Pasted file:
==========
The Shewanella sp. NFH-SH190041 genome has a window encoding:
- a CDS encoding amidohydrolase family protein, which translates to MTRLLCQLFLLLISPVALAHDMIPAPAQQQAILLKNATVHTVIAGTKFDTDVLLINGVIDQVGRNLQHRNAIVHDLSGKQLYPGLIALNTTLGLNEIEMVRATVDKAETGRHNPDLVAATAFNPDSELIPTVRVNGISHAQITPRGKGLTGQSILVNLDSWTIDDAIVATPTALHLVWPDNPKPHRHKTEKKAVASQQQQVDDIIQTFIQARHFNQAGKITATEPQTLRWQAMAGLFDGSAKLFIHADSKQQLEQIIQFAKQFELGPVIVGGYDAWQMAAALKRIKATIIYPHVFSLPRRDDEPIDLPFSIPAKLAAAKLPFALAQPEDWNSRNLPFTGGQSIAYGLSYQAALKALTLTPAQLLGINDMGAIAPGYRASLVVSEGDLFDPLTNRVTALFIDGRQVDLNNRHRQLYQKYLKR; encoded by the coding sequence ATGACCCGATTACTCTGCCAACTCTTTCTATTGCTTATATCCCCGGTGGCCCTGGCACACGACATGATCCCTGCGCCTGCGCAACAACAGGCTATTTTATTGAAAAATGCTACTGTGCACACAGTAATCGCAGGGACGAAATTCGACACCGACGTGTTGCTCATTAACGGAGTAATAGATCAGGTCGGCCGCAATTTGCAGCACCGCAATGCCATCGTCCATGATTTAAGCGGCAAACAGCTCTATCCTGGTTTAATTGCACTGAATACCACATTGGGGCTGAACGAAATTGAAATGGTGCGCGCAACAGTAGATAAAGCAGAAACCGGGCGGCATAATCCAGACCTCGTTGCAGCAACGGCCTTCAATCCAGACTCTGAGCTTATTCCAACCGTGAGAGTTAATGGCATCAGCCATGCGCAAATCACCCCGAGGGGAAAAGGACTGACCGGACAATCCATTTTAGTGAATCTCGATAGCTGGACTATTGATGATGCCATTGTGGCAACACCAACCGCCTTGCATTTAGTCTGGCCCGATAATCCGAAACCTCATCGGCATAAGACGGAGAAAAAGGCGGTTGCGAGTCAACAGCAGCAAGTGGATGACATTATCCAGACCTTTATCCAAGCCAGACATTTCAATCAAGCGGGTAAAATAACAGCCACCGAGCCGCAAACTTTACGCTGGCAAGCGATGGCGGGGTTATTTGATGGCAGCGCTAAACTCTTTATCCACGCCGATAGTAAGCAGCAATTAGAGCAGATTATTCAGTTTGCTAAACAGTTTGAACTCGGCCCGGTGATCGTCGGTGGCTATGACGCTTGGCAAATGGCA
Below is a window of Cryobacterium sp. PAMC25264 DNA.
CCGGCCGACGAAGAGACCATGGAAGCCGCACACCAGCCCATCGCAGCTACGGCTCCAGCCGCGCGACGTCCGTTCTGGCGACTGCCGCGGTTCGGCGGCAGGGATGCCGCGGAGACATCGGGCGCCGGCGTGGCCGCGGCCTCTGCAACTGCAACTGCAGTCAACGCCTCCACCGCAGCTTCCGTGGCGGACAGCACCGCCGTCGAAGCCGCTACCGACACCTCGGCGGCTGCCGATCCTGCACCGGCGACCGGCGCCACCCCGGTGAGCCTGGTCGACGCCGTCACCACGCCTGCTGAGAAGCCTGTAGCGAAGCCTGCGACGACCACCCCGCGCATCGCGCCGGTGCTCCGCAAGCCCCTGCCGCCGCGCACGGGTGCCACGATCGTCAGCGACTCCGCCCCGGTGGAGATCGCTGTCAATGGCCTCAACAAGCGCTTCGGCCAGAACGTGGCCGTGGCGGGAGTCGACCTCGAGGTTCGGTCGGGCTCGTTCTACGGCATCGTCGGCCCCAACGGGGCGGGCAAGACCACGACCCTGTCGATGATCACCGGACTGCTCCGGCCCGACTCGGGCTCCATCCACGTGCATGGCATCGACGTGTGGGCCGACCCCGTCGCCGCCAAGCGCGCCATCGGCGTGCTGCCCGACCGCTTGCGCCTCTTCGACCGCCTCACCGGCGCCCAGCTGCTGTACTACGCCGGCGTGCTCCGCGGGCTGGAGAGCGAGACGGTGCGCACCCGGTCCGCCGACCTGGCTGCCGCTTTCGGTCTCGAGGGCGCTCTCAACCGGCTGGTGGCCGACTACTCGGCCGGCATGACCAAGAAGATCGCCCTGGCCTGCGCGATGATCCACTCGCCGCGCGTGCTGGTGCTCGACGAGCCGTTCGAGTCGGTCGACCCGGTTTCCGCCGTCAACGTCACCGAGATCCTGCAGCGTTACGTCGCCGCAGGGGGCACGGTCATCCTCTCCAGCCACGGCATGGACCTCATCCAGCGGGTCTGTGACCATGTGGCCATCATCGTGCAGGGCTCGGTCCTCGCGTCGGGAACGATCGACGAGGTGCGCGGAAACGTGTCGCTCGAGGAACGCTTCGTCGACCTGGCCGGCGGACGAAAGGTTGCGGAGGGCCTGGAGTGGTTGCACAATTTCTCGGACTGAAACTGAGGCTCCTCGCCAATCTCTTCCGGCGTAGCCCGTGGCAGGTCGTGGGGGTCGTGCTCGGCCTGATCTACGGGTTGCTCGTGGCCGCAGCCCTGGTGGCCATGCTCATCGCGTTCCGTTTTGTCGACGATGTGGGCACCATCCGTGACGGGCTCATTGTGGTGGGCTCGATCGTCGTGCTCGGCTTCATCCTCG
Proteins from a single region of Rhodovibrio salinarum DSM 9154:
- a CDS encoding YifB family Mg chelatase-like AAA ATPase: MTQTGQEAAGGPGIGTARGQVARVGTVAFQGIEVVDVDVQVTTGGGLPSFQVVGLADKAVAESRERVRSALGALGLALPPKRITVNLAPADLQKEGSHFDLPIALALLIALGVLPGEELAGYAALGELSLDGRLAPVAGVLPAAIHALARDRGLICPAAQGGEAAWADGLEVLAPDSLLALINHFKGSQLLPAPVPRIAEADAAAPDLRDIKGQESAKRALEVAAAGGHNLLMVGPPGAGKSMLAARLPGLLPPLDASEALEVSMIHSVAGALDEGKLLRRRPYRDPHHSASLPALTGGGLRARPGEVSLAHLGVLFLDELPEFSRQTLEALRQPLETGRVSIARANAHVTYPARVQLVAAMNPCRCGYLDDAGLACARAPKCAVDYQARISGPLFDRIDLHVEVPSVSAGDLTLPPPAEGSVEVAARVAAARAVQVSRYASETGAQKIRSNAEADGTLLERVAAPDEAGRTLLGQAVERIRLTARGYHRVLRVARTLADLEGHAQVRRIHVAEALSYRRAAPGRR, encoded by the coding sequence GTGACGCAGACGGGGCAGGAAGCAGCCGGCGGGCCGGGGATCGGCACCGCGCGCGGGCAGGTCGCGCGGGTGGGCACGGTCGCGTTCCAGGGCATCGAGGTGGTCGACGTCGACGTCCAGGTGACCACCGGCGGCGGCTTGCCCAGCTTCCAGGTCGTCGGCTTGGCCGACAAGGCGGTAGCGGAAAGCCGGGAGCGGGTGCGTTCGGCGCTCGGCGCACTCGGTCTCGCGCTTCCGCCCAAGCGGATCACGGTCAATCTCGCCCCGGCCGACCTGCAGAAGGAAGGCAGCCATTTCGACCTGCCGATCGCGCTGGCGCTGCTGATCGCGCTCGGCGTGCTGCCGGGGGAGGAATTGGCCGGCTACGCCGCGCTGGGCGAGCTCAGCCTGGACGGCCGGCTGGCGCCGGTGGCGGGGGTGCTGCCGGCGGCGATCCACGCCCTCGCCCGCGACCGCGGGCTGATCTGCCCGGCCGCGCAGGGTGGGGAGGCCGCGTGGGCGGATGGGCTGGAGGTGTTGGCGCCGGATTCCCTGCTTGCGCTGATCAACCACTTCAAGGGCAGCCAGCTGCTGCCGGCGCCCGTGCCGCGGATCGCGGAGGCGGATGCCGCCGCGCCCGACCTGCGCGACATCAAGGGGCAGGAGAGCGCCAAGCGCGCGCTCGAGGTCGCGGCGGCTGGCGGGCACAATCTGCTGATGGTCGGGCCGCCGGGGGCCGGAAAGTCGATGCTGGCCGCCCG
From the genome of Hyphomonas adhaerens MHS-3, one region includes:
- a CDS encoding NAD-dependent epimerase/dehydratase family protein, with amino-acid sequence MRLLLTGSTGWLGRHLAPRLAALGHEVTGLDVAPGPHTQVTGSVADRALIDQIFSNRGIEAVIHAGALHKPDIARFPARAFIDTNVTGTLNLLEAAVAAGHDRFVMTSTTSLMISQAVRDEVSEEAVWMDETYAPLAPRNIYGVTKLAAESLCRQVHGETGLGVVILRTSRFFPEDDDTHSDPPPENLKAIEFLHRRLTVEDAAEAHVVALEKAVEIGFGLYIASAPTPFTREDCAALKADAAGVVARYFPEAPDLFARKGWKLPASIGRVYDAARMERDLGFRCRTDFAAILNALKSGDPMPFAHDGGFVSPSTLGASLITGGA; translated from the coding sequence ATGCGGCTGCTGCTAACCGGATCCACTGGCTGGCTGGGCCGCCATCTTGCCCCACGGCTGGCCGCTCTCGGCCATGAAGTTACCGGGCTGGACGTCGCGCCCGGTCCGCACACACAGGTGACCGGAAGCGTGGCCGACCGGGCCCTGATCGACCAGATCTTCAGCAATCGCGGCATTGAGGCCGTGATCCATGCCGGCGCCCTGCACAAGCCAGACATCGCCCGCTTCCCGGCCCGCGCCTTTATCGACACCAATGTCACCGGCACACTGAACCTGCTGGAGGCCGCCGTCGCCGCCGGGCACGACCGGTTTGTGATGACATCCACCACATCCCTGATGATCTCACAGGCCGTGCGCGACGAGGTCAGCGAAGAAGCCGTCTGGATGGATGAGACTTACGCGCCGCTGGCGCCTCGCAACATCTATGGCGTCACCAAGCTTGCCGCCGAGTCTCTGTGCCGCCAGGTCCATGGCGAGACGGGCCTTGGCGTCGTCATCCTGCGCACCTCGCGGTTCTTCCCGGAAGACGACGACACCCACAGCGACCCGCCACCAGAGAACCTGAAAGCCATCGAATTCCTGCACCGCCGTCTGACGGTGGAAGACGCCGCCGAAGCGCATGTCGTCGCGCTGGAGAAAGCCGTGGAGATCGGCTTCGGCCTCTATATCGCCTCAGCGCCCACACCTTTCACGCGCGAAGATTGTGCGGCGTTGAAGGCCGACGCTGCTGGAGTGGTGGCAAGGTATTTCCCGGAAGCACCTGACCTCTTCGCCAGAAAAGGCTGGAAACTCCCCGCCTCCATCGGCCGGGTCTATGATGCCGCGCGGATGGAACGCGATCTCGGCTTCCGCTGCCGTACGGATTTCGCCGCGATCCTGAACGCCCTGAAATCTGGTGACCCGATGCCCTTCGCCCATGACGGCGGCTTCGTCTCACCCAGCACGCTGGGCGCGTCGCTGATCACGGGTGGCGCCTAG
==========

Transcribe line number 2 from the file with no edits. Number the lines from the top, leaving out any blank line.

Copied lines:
- a CDS encoding amidohydrolase family protein, which translates to MTRLLCQLFLLLISPVALAHDMIPAPAQQQAILLKNATVHTVIAGTKFDTDVLLINGVIDQVGRNLQHRNAIVHDLSGKQLYPGLIALNTTLGLNEIEMVRATVDKAETGRHNPDLVAATAFNPDSELIPTVRVNGISHAQITPRGKGLTGQSILVNLDSWTIDDAIVATPTALHLVWPDNPKPHRHKTEKKAVASQQQQVDDIIQTFIQARHFNQAGKITATEPQTLRWQAMAGLFDGSAKLFIHADSKQQLEQIIQFAKQFELGPVIVGGYDAWQMAAALKRIKATIIYPHVFSLPRRDDEPIDLPFSIPAKLAAAKLPFALAQPEDWNSRNLPFTGGQSIAYGLSYQAALKALTLTPAQLLGINDMGAIAPGYRASLVVSEGDLFDPLTNRVTALFIDGRQVDLNNRHRQLYQKYLKR; encoded by the coding sequence ATGACCCGATTACTCTGCCAACTCTTTCTATTGCTTATATCCCCGGTGGCCCTGGCACACGACATGATCCCTGCGCCTGCGCAACAACAGGCTATTTTATTGAAAAATGCTACTGTGCACACAGTAATCGCAGGGACGAAATTCGACACCGACGTGTTGCTCATTAACGGAGTAATAGATCAGGTCGGCCGCAATTTGCAGCACCGCAATGCCATCGTCCATGATTTAAGCGGCAAACAGCTCTATCCTGGTTTAATTGCACTGAATACCACATTGGGGCTGAACGAAATTGAAATGGTGCGCGCAACAGTAGATAAAGCAGAAACCGGGCGGCATAATCCAGACCTCGTTGCAGCAACGGCCTTCAATCCAGACTCTGAGCTTATTCCAACCGTGAGAGTTAATGGCATCAGCCATGCGCAAATCACCCCGAGGGGAAAAGGACTGACCGGACAATCCATTTTAGTGAATCTCGATAGCTGGACTATTGATGATGCCATTGTGGCAACACCAACCGCCTTGCATTTAGTCTGGCCCGATAATCCGAAACCTCATCGGCATAAGACGGAGAAAAAGGCGGTTGCGAGTCAACAGCAGCAAGTGGATGACATTATCCAGACCTTTATCCAAGCCAGACATTTCAATCAAGCGGGTAAAATAACAGCCACCGAGCCGCAAACTTTACGCTGGCAAGCGATGGCGGGGTTATTTGATGGCAGCGCTAAACTCTTTATCCACGCCGATAGTAAGCAGCAATTAGAGCAGATTATTCAGTTTGCTAAACAGTTTGAACTCGGCCCGGTGATCGTCGGTGGCTATGACGCTTGGCAAATGGCA